Side effects and complications related to stent angiography, such as arterial restenosis and thrombosis, make it a risk procedure although it saves lives.
In the June 2013 issue of The FASEB Journal, however, scientists report that they have discovered a new nanoparticle gene delivery method that may overcome current limitations of gene therapy vectors and prevent complications associated with the stenting procedure. Specifically, this strategy uses stents as a platform for magnetically targeted gene delivery, where genes are moved to cells at arterial injury locations without causing unwanted side effects to other organs. Additionally, magnetic nanoparticles developed and characterized in the study also protect genes and help them reach their target in active form, which also is one of the key challenges in any gene therapy.
"This study can help address a number of barriers to translation of experimental gene therapeutic approaches to clinical practice," said Michael Chorny, Ph.D., a researcher involved in the work from the Division of Cardiology at the Abramson Pediatric Research Center at The Children's Hospital of Philadelphia in Pennsylvania. "Bringing gene therapy closer to clinical use is a step toward developing safer and more effective ways for treating cardiovascular disease."
To make this technique possible, Chorny and colleagues used in vitro vascular cells to demonstrate the ability to effectively deliver genes using biocompatible nanoparticles and magnetic force without causing adverse effects. Although effective gene transfer in these cells has been difficult to achieve historically, this study demonstrated that magnetically guided "gene-impregnated" nanoparticles delivered their cargo effectively, especially compared to conventional gene delivery vectors. Next, researchers explored magnetically targeted gene delivery by applying these nanoparticles to stented arteries in rats. The nanoparticle-mediated expression of stent-targeted genes was shown to be greatly enhanced in treated animals when compared to control groups treated with nanoparticles without using the magnetic conditions, or with an equivalent dose of a conventional gene delivery vector. Genes delivered using the magnetically targeted nanoparticles were also expressed at considerably higher levels in the stented arteries compared to other organs and tissues.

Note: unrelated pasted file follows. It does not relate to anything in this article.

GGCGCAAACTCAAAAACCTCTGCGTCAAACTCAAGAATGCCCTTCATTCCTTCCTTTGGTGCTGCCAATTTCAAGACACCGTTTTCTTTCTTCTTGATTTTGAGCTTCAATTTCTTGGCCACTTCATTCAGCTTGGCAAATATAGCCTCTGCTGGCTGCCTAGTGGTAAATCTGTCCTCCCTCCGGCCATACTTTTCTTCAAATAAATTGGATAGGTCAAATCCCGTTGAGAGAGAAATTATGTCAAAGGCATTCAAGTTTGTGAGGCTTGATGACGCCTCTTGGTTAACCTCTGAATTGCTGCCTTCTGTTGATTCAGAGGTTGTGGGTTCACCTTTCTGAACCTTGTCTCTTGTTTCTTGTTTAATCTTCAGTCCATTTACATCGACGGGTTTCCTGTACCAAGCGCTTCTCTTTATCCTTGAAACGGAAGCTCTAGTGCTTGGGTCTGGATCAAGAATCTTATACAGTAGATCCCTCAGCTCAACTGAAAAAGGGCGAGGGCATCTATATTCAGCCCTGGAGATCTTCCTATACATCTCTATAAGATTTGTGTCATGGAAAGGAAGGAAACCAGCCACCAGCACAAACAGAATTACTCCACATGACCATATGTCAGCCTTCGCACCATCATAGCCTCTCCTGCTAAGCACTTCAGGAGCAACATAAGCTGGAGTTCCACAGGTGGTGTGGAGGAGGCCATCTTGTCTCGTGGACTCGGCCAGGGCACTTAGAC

"This approach is novel and exciting, and goes to show that investments in basic science across disciplines pay off in time," said Gerald Weissmann, M.D., Editor-in-Chief of The FASEB Journal
. "When the first nanoparticles were developed and when the first correctable human disease gene was identified, no one could have ever known that these two advances would come together in a way that might one-day save lives."